Inverness doctor's family are trapped in Gaza and have nowhere to go

Dr Salim Ghayyda is desperately trying to help his parents, brothers and sisters flee the area.

An Inverness doctor fundraising to help more than 20 members of his family escape the war in Gaza says there’s nowhere for people to go if a ground offensive on the city of Rafah is launched by Israel.

Dr Salim Ghayyda, who has lived in Inverness for 11 years, says he’s desperately trying to help his parents, brothers and sisters flee the area.

His 14-year-old nephew Ashraf was killed in Gaza by a bomb.

Dr Ghayyda’s parents, brothers, sisters – and their children – are crammed together in a flat in Rafah after being forced to flee their homes.

The paediatrician, who works at Raigmore Hospital, has been fundraising to try to help them escape the country. He has raised around £20,000 but says it’s an impossible situation.

Smoke billowing in the southern Gaza Strip on Tuesday.SAID KHATIB / Contributor via Getty Images

Dr Ghayyda told STV News: “I am saying to my parents: ‘Do you want to leave?’ But imagine, I am choosing them over my brothers, sisters, and their children, and they are declining to leave because they are saying: ‘How can we leave our daughters and sons?’ If they are going to die, we are going to stay and die with them’.

“I am in the most difficult situation anyone can find themselves in, where I am having to choose which members of my family I am helping to evacuate – if I can.”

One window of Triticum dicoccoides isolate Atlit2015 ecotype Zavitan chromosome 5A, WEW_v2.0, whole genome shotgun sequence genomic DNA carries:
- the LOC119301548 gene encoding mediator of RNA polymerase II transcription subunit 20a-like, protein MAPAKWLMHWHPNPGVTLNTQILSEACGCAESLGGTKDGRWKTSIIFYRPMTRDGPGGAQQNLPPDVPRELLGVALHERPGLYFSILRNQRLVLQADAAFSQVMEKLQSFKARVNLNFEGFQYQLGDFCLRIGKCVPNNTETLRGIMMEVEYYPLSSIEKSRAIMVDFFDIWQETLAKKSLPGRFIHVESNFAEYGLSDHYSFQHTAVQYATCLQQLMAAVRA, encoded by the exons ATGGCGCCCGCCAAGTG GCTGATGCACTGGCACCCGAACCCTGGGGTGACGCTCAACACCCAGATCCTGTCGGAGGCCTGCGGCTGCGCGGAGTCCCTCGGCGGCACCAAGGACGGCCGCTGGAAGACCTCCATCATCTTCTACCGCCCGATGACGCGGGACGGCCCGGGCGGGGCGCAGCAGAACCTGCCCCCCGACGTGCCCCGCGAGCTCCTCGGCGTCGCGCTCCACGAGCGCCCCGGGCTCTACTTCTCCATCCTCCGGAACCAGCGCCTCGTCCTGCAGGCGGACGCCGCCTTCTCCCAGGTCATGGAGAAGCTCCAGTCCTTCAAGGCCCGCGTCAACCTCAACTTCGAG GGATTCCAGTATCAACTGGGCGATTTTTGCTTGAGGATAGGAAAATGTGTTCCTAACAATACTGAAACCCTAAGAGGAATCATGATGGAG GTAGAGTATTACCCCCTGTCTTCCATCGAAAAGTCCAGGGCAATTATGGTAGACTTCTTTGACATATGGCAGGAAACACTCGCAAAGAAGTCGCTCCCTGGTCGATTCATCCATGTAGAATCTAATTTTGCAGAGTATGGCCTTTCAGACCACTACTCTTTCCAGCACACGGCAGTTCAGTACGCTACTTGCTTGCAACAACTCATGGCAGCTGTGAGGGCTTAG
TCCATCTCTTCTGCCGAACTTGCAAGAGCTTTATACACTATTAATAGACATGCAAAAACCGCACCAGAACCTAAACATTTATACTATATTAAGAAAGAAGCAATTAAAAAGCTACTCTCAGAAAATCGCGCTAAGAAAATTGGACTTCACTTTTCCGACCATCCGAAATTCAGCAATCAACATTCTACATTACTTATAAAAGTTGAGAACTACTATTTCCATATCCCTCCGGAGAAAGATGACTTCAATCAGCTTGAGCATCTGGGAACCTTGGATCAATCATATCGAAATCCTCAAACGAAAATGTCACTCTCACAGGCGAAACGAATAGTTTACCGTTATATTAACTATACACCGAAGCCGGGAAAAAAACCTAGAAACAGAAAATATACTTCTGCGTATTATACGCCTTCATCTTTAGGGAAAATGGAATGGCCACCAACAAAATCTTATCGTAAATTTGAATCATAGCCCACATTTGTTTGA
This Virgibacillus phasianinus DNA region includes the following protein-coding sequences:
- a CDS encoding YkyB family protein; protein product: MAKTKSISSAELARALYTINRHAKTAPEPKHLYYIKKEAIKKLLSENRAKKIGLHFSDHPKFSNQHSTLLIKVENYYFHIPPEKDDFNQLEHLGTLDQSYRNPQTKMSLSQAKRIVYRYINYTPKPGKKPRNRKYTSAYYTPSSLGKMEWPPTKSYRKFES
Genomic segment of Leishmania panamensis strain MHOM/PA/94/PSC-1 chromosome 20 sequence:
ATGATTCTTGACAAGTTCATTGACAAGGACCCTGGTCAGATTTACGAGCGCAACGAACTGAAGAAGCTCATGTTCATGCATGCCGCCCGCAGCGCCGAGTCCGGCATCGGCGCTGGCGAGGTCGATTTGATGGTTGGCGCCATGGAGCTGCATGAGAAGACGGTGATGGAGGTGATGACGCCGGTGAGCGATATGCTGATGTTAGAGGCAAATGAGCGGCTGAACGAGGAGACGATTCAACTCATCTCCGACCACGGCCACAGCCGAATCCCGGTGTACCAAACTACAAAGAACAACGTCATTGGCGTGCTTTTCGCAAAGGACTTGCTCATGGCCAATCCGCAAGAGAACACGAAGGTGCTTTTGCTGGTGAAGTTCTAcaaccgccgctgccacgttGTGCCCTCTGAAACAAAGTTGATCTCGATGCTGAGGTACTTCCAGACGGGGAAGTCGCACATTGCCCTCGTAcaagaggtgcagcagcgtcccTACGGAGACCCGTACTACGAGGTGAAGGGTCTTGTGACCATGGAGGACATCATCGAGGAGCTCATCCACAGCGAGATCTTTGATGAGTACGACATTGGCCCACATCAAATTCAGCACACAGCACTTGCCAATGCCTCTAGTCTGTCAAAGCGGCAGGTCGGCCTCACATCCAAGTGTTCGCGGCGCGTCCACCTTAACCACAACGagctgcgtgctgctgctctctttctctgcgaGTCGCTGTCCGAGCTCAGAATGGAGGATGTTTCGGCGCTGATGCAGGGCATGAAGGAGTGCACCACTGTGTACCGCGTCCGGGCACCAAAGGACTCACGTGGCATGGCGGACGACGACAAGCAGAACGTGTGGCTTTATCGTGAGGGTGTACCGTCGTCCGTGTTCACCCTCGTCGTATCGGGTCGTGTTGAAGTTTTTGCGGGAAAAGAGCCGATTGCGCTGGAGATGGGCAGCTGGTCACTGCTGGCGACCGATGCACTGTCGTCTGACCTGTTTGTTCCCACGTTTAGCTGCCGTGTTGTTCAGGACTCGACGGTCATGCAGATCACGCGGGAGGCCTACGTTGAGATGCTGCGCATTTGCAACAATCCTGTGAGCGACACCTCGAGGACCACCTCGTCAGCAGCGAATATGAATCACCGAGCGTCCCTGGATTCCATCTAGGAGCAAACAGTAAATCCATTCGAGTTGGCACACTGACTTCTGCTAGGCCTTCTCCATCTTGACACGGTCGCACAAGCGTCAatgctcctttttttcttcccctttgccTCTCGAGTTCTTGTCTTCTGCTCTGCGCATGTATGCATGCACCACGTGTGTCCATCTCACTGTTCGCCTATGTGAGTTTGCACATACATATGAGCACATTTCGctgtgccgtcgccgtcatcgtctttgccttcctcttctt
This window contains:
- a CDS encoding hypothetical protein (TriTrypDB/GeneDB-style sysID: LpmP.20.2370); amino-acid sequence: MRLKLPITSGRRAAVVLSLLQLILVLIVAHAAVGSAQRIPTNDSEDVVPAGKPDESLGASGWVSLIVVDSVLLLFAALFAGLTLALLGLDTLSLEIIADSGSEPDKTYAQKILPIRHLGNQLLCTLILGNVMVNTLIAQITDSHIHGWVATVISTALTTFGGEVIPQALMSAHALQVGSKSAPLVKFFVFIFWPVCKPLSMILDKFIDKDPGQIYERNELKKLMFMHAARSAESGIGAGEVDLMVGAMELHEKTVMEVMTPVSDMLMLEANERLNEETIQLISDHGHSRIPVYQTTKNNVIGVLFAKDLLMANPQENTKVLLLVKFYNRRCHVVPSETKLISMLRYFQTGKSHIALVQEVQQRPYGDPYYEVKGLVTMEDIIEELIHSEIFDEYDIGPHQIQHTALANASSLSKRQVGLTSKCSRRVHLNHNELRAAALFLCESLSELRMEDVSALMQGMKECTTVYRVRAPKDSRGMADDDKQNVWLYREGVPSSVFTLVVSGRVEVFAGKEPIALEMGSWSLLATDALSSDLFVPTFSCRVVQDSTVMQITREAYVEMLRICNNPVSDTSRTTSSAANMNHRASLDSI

The bombing of Gaza has continued following the Hamas attack on Israel in October.

Talks involving US President Joe Biden and other countries are ongoing to try to thrash out a six-week ceasefire ahead of what’s thought to be a planned ground offensive in the city of Rafah, where more than a million civilians have taken shelter.

Dr Ghayyda says his family are surviving in the most basic of conditions.

He said: “Sleeping has been taken away from them. Eating has been taken away. Drinking clean water has been taken.

“Do they shower and have baths? No, they don’t and if they do it, it’s once every six weeks if they can collect enough water in a bucket to boil.”

Dr Ghayyda hopes a ceasefire can be achieved as surrounding areas have been flattened by bombing and there’s nowhere suitable for the displaced to move to.

He said: “Everyone is a tragedy. Every story is carnage. And I don’t think any of us can even begin to imagine the level of suffering they are going through.”

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